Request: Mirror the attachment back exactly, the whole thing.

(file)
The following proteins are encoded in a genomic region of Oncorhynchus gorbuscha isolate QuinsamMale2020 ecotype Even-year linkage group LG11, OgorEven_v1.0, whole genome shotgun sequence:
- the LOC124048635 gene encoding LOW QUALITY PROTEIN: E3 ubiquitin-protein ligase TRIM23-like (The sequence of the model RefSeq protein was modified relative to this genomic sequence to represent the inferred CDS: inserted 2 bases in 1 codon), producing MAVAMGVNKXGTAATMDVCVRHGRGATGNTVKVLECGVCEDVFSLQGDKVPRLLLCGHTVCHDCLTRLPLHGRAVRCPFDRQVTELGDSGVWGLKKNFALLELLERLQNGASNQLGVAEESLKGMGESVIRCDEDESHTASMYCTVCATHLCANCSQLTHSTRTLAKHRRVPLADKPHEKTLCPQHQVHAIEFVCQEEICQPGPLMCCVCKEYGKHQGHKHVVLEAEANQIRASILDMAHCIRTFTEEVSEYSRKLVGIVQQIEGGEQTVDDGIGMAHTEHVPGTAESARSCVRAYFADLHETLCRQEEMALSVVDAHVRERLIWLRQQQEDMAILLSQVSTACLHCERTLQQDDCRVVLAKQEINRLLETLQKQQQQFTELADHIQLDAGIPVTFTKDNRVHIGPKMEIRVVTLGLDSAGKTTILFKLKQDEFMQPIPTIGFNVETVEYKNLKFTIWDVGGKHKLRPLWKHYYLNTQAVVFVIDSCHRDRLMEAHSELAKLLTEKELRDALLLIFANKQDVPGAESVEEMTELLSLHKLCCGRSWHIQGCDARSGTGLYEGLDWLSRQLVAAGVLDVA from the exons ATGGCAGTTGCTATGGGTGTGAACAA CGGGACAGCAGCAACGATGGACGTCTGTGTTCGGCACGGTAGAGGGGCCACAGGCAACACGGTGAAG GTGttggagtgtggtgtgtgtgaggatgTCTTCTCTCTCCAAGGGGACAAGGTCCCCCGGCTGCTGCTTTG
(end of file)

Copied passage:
The following proteins are encoded in a genomic region of Oncorhynchus gorbuscha isolate QuinsamMale2020 ecotype Even-year linkage group LG11, OgorEven_v1.0, whole genome shotgun sequence:
- the LOC124048635 gene encoding LOW QUALITY PROTEIN: E3 ubiquitin-protein ligase TRIM23-like (The sequence of the model RefSeq protein was modified relative to this genomic sequence to represent the inferred CDS: inserted 2 bases in 1 codon), producing MAVAMGVNKXGTAATMDVCVRHGRGATGNTVKVLECGVCEDVFSLQGDKVPRLLLCGHTVCHDCLTRLPLHGRAVRCPFDRQVTELGDSGVWGLKKNFALLELLERLQNGASNQLGVAEESLKGMGESVIRCDEDESHTASMYCTVCATHLCANCSQLTHSTRTLAKHRRVPLADKPHEKTLCPQHQVHAIEFVCQEEICQPGPLMCCVCKEYGKHQGHKHVVLEAEANQIRASILDMAHCIRTFTEEVSEYSRKLVGIVQQIEGGEQTVDDGIGMAHTEHVPGTAESARSCVRAYFADLHETLCRQEEMALSVVDAHVRERLIWLRQQQEDMAILLSQVSTACLHCERTLQQDDCRVVLAKQEINRLLETLQKQQQQFTELADHIQLDAGIPVTFTKDNRVHIGPKMEIRVVTLGLDSAGKTTILFKLKQDEFMQPIPTIGFNVETVEYKNLKFTIWDVGGKHKLRPLWKHYYLNTQAVVFVIDSCHRDRLMEAHSELAKLLTEKELRDALLLIFANKQDVPGAESVEEMTELLSLHKLCCGRSWHIQGCDARSGTGLYEGLDWLSRQLVAAGVLDVA from the exons ATGGCAGTTGCTATGGGTGTGAACAA CGGGACAGCAGCAACGATGGACGTCTGTGTTCGGCACGGTAGAGGGGCCACAGGCAACACGGTGAAG GTGttggagtgtggtgtgtgtgaggatgTCTTCTCTCTCCAAGGGGACAAGGTCCCCCGGCTGCTGCTTTG